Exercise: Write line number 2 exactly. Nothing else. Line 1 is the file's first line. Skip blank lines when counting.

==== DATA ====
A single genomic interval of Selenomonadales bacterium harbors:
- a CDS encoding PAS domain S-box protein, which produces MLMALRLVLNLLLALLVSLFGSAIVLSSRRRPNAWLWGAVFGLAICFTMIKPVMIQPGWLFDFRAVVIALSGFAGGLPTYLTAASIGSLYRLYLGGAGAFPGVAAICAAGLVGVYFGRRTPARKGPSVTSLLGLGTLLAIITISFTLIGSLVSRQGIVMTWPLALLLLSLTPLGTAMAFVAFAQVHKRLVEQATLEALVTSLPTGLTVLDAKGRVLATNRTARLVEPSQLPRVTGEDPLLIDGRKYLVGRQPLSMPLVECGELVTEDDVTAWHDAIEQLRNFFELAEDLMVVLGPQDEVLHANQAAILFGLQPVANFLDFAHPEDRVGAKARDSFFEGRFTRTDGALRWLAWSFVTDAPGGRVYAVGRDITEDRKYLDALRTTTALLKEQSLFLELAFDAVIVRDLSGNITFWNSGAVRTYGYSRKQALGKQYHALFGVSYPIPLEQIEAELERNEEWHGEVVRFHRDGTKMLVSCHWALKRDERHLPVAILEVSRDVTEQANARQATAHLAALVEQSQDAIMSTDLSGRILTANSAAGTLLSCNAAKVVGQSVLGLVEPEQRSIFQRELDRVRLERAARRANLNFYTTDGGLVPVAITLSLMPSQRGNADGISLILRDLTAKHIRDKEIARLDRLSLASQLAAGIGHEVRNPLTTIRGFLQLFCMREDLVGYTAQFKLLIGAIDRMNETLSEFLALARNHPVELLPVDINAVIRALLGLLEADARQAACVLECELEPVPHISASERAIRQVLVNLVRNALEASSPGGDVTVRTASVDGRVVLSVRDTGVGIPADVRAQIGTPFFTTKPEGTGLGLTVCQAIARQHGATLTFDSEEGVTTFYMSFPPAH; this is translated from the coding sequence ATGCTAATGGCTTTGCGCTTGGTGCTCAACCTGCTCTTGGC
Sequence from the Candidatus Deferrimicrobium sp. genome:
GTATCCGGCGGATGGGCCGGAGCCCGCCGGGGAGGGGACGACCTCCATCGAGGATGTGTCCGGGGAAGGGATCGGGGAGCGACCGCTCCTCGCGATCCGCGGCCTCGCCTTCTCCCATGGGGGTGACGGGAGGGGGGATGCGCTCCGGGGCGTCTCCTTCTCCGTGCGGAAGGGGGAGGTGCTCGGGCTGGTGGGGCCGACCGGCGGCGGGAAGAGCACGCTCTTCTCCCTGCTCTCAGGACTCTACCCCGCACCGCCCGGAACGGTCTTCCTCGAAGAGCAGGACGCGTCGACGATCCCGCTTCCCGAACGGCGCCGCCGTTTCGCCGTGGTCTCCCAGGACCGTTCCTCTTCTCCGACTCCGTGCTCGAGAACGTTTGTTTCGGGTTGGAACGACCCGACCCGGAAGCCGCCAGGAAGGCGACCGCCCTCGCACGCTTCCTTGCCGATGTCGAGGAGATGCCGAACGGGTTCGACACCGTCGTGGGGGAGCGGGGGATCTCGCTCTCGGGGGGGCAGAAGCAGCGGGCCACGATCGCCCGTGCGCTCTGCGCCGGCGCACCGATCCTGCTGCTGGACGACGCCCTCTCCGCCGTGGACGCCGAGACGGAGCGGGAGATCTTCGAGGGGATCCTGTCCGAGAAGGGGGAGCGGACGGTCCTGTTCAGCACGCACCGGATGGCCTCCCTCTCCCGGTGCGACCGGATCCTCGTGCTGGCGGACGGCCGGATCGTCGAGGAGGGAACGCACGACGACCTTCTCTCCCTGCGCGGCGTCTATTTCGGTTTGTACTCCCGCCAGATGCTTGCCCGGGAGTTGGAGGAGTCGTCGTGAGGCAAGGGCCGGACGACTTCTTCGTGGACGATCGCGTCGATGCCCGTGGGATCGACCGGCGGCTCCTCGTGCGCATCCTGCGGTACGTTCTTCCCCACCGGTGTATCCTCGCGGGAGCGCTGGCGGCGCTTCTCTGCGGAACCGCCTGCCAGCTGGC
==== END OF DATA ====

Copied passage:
- a CDS encoding PAS domain S-box protein, which produces MLMALRLVLNLLLALLVSLFGSAIVLSSRRRPNAWLWGAVFGLAICFTMIKPVMIQPGWLFDFRAVVIALSGFAGGLPTYLTAASIGSLYRLYLGGAGAFPGVAAICAAGLVGVYFGRRTPARKGPSVTSLLGLGTLLAIITISFTLIGSLVSRQGIVMTWPLALLLLSLTPLGTAMAFVAFAQVHKRLVEQATLEALVTSLPTGLTVLDAKGRVLATNRTARLVEPSQLPRVTGEDPLLIDGRKYLVGRQPLSMPLVECGELVTEDDVTAWHDAIEQLRNFFELAEDLMVVLGPQDEVLHANQAAILFGLQPVANFLDFAHPEDRVGAKARDSFFEGRFTRTDGALRWLAWSFVTDAPGGRVYAVGRDITEDRKYLDALRTTTALLKEQSLFLELAFDAVIVRDLSGNITFWNSGAVRTYGYSRKQALGKQYHALFGVSYPIPLEQIEAELERNEEWHGEVVRFHRDGTKMLVSCHWALKRDERHLPVAILEVSRDVTEQANARQATAHLAALVEQSQDAIMSTDLSGRILTANSAAGTLLSCNAAKVVGQSVLGLVEPEQRSIFQRELDRVRLERAARRANLNFYTTDGGLVPVAITLSLMPSQRGNADGISLILRDLTAKHIRDKEIARLDRLSLASQLAAGIGHEVRNPLTTIRGFLQLFCMREDLVGYTAQFKLLIGAIDRMNETLSEFLALARNHPVELLPVDINAVIRALLGLLEADARQAACVLECELEPVPHISASERAIRQVLVNLVRNALEASSPGGDVTVRTASVDGRVVLSVRDTGVGIPADVRAQIGTPFFTTKPEGTGLGLTVCQAIARQHGATLTFDSEEGVTTFYMSFPPAH; this is translated from the coding sequence ATGCTAATGGCTTTGCGCTTGGTGCTCAACCTGCTCTTGGC